Barry Lopez, the Oregon-based writer known for his stunning descriptions of the natural world, died on Friday. He was 75.

His family said Lopez had battled prostate cancer for several years.

Born in New York and raised in California, Lopez eventually settled in rural Oregon. He earned a cult following in the 1970s and '80s for his essays, fiction and journalism, much of which focused on the connections between humans and nature.

His 1986 book, Arctic Dreams: Imagination and Desire in a Northern Landscape, about the five years he spent working as a biologist in the Canadian Arctic, won the National Book Award and brought his work to a wider audience.

Lopez and his wife, Debra Gwartney, had been living in a secluded part of Western Oregon, along the McKenzie River, but lost their house earlier this year to the wildfires that swept across the state. He was in Eugene at the time of his death.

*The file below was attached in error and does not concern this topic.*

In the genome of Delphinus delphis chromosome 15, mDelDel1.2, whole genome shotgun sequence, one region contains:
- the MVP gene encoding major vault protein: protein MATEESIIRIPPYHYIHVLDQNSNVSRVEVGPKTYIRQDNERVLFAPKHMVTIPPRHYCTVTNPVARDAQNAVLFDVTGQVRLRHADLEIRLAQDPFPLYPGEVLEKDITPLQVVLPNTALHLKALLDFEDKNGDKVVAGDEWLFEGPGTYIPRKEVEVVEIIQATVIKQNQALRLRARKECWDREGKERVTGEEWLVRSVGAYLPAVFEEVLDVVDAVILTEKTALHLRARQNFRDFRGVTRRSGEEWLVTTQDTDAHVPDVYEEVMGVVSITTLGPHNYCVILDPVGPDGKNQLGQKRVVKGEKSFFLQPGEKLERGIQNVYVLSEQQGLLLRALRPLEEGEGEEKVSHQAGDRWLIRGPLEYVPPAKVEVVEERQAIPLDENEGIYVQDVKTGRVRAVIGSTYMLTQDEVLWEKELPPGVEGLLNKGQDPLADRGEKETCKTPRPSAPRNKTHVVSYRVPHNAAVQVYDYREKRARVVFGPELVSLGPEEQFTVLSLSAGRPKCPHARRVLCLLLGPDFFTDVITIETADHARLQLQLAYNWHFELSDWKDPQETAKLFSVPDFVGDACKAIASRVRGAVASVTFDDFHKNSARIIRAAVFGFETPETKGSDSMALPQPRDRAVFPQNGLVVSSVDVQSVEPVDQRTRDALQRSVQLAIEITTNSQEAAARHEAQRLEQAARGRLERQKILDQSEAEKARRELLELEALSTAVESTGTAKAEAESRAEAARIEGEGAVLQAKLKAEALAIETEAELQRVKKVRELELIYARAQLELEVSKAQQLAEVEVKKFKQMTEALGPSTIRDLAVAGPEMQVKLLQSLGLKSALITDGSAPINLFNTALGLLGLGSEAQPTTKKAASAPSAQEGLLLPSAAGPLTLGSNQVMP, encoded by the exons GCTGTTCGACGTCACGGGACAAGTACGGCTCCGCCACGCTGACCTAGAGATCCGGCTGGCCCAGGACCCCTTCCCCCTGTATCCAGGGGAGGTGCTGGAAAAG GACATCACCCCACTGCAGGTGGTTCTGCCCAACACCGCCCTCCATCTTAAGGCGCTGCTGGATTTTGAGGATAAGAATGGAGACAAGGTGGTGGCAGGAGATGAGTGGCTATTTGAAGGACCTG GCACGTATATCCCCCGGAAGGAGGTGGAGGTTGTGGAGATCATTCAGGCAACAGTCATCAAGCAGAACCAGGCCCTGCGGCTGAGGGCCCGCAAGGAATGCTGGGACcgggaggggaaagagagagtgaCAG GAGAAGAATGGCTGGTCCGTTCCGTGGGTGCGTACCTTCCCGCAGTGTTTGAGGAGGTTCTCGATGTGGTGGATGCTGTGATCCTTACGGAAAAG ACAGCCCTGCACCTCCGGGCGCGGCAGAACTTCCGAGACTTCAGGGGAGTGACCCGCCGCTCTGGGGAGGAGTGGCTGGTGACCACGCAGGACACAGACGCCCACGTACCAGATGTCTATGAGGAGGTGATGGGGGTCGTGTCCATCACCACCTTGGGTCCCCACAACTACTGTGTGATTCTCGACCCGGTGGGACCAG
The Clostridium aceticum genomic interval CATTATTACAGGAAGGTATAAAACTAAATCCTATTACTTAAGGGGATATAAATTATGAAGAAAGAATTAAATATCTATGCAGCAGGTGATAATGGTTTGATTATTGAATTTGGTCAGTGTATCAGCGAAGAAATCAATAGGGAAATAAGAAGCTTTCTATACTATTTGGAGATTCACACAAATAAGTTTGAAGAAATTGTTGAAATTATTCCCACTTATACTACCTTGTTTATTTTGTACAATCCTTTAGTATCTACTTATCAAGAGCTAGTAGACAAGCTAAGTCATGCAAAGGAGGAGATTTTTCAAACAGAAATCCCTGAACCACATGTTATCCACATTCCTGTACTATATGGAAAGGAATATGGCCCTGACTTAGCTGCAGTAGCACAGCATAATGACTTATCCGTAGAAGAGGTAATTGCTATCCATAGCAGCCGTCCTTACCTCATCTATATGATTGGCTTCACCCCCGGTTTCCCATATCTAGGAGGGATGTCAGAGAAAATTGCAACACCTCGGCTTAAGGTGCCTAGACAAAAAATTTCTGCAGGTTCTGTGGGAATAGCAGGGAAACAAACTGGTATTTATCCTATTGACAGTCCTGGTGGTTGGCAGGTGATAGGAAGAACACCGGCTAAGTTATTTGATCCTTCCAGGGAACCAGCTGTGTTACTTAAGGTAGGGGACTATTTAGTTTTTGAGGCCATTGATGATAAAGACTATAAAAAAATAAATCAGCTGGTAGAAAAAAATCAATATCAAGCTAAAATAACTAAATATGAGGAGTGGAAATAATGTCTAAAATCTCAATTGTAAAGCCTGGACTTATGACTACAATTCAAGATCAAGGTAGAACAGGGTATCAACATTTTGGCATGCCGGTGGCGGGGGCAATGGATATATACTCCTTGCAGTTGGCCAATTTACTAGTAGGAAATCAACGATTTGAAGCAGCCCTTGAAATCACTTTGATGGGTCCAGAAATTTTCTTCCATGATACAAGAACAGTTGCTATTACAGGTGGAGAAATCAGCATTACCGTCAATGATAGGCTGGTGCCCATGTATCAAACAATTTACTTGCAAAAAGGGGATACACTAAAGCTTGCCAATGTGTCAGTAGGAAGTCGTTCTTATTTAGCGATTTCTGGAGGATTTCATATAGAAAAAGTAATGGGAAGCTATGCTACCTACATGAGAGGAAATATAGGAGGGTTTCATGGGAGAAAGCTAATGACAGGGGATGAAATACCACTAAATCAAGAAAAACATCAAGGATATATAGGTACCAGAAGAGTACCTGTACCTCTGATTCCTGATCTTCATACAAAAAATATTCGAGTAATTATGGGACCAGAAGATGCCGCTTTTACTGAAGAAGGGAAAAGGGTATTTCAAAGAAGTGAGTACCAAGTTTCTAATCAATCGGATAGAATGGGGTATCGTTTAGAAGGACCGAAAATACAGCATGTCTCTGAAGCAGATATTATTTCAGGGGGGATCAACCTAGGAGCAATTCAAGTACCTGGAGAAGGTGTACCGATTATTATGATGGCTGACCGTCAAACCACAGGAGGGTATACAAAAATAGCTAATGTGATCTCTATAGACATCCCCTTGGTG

His final book, Horizon, an autobiographical account of his years spent traveling the world, was published in 2019 and nominated for an Oregon Book Award.

Lopez largely avoided the trappings of literary fame and rarely made public appearances. But he became more visible in the last decade of his life, giving lectures and lending his voice to environmental causes.

"When I was writing about wolves or the Arctic or any exotic subject, I was always looking for people who explain something about complex processes readers would find engaging," he told WW in 2015. "The shift over 40 years is that I now find myself in that position. People think of me in a way that's not just a writer but as a person who's actively thinking about international concerns, and I have made an effort to see a lot of the world, of both its underbelly and its glories."